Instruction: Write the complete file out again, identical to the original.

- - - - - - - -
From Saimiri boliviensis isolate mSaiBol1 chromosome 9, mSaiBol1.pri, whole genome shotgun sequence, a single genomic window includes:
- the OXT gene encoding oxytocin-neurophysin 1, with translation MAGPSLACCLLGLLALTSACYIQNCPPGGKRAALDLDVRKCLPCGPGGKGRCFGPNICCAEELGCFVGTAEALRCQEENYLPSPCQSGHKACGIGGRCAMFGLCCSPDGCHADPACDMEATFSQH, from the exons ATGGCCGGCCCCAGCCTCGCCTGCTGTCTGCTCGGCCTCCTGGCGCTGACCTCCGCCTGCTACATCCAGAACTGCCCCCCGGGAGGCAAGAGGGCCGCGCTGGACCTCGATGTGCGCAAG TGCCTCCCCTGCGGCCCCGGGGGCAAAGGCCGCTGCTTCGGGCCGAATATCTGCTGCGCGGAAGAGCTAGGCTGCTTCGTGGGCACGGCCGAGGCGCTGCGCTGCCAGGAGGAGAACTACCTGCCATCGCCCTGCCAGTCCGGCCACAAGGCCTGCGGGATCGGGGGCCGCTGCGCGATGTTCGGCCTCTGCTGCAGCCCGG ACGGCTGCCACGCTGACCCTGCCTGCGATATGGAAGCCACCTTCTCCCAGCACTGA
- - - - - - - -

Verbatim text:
From Saimiri boliviensis isolate mSaiBol1 chromosome 9, mSaiBol1.pri, whole genome shotgun sequence, a single genomic window includes:
- the OXT gene encoding oxytocin-neurophysin 1, with translation MAGPSLACCLLGLLALTSACYIQNCPPGGKRAALDLDVRKCLPCGPGGKGRCFGPNICCAEELGCFVGTAEALRCQEENYLPSPCQSGHKACGIGGRCAMFGLCCSPDGCHADPACDMEATFSQH, from the exons ATGGCCGGCCCCAGCCTCGCCTGCTGTCTGCTCGGCCTCCTGGCGCTGACCTCCGCCTGCTACATCCAGAACTGCCCCCCGGGAGGCAAGAGGGCCGCGCTGGACCTCGATGTGCGCAAG TGCCTCCCCTGCGGCCCCGGGGGCAAAGGCCGCTGCTTCGGGCCGAATATCTGCTGCGCGGAAGAGCTAGGCTGCTTCGTGGGCACGGCCGAGGCGCTGCGCTGCCAGGAGGAGAACTACCTGCCATCGCCCTGCCAGTCCGGCCACAAGGCCTGCGGGATCGGGGGCCGCTGCGCGATGTTCGGCCTCTGCTGCAGCCCGG ACGGCTGCCACGCTGACCCTGCCTGCGATATGGAAGCCACCTTCTCCCAGCACTGA